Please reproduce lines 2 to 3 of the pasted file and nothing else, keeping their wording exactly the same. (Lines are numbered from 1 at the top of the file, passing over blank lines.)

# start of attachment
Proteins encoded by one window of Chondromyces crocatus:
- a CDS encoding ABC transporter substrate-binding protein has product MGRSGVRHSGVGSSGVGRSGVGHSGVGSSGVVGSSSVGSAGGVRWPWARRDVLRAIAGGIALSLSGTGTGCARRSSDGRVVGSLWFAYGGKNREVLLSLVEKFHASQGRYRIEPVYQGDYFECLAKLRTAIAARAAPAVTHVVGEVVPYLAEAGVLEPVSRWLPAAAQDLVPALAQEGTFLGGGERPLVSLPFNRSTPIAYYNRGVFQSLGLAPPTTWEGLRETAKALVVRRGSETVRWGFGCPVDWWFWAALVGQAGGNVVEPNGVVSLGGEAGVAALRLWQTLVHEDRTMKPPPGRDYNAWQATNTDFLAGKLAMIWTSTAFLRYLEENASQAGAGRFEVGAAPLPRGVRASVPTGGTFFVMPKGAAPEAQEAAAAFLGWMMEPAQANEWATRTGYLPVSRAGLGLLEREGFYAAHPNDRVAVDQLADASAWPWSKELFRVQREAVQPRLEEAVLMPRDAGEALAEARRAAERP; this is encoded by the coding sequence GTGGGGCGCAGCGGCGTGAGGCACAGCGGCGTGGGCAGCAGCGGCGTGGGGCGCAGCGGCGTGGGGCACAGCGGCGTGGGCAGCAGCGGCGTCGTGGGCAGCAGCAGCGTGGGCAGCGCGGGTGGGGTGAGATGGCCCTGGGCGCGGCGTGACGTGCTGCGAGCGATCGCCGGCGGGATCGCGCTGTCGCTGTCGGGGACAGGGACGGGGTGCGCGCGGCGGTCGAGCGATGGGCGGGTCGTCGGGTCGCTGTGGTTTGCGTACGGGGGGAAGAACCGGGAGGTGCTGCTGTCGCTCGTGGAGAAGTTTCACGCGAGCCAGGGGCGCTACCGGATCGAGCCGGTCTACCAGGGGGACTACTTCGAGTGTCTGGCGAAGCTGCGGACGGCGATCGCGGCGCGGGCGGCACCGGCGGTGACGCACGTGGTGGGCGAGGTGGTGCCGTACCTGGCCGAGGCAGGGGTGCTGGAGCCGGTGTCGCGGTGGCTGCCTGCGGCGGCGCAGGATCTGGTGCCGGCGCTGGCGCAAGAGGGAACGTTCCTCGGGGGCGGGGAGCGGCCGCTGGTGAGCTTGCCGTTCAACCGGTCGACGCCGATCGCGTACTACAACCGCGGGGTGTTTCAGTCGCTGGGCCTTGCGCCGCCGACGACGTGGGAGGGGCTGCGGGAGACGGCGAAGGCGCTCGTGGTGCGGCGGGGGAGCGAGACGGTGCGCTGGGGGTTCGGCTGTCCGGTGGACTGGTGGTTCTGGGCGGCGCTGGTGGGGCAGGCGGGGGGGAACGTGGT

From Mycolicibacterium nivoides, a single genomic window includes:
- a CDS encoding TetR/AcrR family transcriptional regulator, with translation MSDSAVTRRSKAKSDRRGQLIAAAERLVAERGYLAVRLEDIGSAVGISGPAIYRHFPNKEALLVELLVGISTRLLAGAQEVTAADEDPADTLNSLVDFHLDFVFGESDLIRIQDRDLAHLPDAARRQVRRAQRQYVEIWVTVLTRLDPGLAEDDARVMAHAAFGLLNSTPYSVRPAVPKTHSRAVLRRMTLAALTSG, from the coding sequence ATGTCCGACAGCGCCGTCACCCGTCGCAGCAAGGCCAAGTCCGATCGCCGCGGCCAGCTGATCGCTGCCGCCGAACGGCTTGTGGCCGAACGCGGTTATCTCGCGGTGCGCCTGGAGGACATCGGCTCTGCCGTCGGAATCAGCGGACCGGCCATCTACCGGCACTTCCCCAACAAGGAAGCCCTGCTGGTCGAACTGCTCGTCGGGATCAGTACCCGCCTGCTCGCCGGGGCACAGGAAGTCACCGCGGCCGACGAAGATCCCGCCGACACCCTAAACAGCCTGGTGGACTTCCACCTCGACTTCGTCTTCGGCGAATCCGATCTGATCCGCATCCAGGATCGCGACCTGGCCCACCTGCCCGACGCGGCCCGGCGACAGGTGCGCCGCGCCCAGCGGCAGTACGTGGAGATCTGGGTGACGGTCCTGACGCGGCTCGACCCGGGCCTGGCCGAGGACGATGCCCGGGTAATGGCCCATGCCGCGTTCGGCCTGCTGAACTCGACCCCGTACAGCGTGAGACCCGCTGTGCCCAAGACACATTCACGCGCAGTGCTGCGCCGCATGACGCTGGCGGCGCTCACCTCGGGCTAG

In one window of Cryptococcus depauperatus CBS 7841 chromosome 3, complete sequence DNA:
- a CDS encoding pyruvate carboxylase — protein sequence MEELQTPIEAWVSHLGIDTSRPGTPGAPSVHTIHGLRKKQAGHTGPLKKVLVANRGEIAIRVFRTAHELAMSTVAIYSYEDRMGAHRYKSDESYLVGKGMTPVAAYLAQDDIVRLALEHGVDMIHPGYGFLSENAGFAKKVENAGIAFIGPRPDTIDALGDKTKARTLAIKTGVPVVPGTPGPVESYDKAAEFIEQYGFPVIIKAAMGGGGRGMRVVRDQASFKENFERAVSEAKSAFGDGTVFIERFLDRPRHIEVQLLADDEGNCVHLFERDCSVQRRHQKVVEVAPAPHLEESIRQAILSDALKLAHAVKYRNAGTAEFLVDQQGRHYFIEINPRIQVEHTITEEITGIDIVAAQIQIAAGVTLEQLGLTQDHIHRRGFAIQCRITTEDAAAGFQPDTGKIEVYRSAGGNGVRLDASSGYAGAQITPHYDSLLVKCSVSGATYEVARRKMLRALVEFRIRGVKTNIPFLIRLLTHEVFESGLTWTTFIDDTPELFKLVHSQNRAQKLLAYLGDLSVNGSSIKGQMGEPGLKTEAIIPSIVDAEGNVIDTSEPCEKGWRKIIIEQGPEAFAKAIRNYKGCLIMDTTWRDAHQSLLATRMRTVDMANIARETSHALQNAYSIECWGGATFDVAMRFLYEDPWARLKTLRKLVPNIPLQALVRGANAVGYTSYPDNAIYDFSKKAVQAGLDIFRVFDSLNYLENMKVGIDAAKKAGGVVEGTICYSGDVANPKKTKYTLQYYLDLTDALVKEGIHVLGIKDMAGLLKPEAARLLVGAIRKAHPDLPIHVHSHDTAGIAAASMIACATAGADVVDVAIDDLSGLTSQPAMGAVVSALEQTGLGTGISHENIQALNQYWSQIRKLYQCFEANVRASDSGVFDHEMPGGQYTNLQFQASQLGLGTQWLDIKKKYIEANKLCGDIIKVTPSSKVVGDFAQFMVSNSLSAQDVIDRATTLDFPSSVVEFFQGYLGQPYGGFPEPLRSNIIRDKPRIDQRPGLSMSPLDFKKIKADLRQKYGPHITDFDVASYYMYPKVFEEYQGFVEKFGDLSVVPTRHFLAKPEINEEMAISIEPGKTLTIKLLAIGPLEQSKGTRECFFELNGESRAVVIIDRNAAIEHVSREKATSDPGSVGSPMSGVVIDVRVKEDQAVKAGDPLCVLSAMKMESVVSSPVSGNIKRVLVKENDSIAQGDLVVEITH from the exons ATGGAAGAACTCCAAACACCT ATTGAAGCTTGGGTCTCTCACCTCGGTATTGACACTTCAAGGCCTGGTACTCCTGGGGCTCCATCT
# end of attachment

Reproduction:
- a CDS encoding ABC transporter substrate-binding protein has product MGRSGVRHSGVGSSGVGRSGVGHSGVGSSGVVGSSSVGSAGGVRWPWARRDVLRAIAGGIALSLSGTGTGCARRSSDGRVVGSLWFAYGGKNREVLLSLVEKFHASQGRYRIEPVYQGDYFECLAKLRTAIAARAAPAVTHVVGEVVPYLAEAGVLEPVSRWLPAAAQDLVPALAQEGTFLGGGERPLVSLPFNRSTPIAYYNRGVFQSLGLAPPTTWEGLRETAKALVVRRGSETVRWGFGCPVDWWFWAALVGQAGGNVVEPNGVVSLGGEAGVAALRLWQTLVHEDRTMKPPPGRDYNAWQATNTDFLAGKLAMIWTSTAFLRYLEENASQAGAGRFEVGAAPLPRGVRASVPTGGTFFVMPKGAAPEAQEAAAAFLGWMMEPAQANEWATRTGYLPVSRAGLGLLEREGFYAAHPNDRVAVDQLADASAWPWSKELFRVQREAVQPRLEEAVLMPRDAGEALAEARRAAERP; this is encoded by the coding sequence GTGGGGCGCAGCGGCGTGAGGCACAGCGGCGTGGGCAGCAGCGGCGTGGGGCGCAGCGGCGTGGGGCACAGCGGCGTGGGCAGCAGCGGCGTCGTGGGCAGCAGCAGCGTGGGCAGCGCGGGTGGGGTGAGATGGCCCTGGGCGCGGCGTGACGTGCTGCGAGCGATCGCCGGCGGGATCGCGCTGTCGCTGTCGGGGACAGGGACGGGGTGCGCGCGGCGGTCGAGCGATGGGCGGGTCGTCGGGTCGCTGTGGTTTGCGTACGGGGGGAAGAACCGGGAGGTGCTGCTGTCGCTCGTGGAGAAGTTTCACGCGAGCCAGGGGCGCTACCGGATCGAGCCGGTCTACCAGGGGGACTACTTCGAGTGTCTGGCGAAGCTGCGGACGGCGATCGCGGCGCGGGCGGCACCGGCGGTGACGCACGTGGTGGGCGAGGTGGTGCCGTACCTGGCCGAGGCAGGGGTGCTGGAGCCGGTGTCGCGGTGGCTGCCTGCGGCGGCGCAGGATCTGGTGCCGGCGCTGGCGCAAGAGGGAACGTTCCTCGGGGGCGGGGAGCGGCCGCTGGTGAGCTTGCCGTTCAACCGGTCGACGCCGATCGCGTACTACAACCGCGGGGTGTTTCAGTCGCTGGGCCTTGCGCCGCCGACGACGTGGGAGGGGCTGCGGGAGACGGCGAAGGCGCTCGTGGTGCGGCGGGGGAGCGAGACGGTGCGCTGGGGGTTCGGCTGTCCGGTGGACTGGTGGTTCTGGGCGGCGCTGGTGGGGCAGGCGGGGGGGAACGTGGT

From Mycolicibacterium nivoides, a single genomic window includes: